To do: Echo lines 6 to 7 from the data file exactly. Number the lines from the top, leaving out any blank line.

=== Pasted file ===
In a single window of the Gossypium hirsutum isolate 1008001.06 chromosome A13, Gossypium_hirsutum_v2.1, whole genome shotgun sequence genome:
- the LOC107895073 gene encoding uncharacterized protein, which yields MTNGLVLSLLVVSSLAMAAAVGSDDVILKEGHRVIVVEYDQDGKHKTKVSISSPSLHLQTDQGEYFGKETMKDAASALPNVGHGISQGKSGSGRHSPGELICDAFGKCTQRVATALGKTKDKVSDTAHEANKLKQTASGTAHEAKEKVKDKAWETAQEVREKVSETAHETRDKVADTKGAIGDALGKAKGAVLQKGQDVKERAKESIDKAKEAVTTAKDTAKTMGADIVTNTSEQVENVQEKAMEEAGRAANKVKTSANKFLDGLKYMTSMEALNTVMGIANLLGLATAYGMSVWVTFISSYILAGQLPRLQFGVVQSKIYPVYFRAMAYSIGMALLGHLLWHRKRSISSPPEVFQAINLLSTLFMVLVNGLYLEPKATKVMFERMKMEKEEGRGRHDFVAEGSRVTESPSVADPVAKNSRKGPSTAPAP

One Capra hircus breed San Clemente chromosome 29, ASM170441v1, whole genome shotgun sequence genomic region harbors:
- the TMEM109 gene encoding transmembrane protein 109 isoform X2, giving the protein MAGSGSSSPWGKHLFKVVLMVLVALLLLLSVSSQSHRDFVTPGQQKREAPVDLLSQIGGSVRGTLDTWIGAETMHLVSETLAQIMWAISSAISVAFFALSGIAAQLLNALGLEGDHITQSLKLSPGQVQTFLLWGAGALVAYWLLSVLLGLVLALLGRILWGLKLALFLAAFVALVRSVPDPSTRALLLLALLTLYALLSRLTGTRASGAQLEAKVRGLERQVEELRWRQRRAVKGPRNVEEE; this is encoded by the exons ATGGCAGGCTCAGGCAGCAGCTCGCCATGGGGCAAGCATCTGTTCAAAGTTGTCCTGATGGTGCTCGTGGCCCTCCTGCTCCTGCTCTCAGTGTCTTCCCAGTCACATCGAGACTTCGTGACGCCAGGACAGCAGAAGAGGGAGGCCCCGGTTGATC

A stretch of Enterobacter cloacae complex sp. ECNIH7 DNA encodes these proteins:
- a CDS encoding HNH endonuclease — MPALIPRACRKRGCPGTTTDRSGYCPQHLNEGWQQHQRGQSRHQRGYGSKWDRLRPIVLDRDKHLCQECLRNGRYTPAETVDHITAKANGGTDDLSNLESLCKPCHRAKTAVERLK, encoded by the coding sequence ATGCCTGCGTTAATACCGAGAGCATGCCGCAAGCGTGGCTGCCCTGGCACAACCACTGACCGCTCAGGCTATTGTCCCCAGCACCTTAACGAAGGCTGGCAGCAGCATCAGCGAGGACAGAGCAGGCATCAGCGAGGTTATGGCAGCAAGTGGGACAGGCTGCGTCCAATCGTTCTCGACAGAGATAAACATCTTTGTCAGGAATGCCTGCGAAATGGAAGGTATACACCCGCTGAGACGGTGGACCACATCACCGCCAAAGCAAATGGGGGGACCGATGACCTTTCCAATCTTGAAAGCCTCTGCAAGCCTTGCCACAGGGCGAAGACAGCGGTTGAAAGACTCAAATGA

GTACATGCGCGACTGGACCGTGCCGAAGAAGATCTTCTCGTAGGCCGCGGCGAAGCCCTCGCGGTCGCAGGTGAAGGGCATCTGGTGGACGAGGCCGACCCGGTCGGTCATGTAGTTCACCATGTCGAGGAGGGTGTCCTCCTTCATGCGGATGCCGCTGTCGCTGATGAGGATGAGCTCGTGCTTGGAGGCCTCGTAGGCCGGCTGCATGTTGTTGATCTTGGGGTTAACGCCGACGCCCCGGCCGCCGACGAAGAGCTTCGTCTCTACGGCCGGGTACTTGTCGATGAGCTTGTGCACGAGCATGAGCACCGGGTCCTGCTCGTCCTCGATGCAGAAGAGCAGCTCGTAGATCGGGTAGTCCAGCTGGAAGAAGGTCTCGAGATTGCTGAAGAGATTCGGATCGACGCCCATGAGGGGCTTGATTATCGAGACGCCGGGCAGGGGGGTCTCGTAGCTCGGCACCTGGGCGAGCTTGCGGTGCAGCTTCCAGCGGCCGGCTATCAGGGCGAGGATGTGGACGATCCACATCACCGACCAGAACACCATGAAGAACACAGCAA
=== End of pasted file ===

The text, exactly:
- a CDS encoding HNH endonuclease — MPALIPRACRKRGCPGTTTDRSGYCPQHLNEGWQQHQRGQSRHQRGYGSKWDRLRPIVLDRDKHLCQECLRNGRYTPAETVDHITAKANGGTDDLSNLESLCKPCHRAKTAVERLK, encoded by the coding sequence ATGCCTGCGTTAATACCGAGAGCATGCCGCAAGCGTGGCTGCCCTGGCACAACCACTGACCGCTCAGGCTATTGTCCCCAGCACCTTAACGAAGGCTGGCAGCAGCATCAGCGAGGACAGAGCAGGCATCAGCGAGGTTATGGCAGCAAGTGGGACAGGCTGCGTCCAATCGTTCTCGACAGAGATAAACATCTTTGTCAGGAATGCCTGCGAAATGGAAGGTATACACCCGCTGAGACGGTGGACCACATCACCGCCAAAGCAAATGGGGGGACCGATGACCTTTCCAATCTTGAAAGCCTCTGCAAGCCTTGCCACAGGGCGAAGACAGCGGTTGAAAGACTCAAATGA

GTACATGCGCGACTGGACCGTGCCGAAGAAGATCTTCTCGTAGGCCGCGGCGAAGCCCTCGCGGTCGCAGGTGAAGGGCATCTGGTGGACGAGGCCGACCCGGTCGGTCATGTAGTTCACCATGTCGAGGAGGGTGTCCTCCTTCATGCGGATGCCGCTGTCGCTGATGAGGATGAGCTCGTGCTTGGAGGCCTCGTAGGCCGGCTGCATGTTGTTGATCTTGGGGTTAACGCCGACGCCCCGGCCGCCGACGAAGAGCTTCGTCTCTACGGCCGGGTACTTGTCGATGAGCTTGTGCACGAGCATGAGCACCGGGTCCTGCTCGTCCTCGATGCAGAAGAGCAGCTCGTAGATCGGGTAGTCCAGCTGGAAGAAGGTCTCGAGATTGCTGAAGAGATTCGGATCGACGCCCATGAGGGGCTTGATTATCGAGACGCCGGGCAGGGGGGTCTCGTAGCTCGGCACCTGGGCGAGCTTGCGGTGCAGCTTCCAGCGGCCGGCTATCAGGGCGAGGATGTGGACGATCCACATCACCGACCAGAACACCATGAAGAACACAGCAA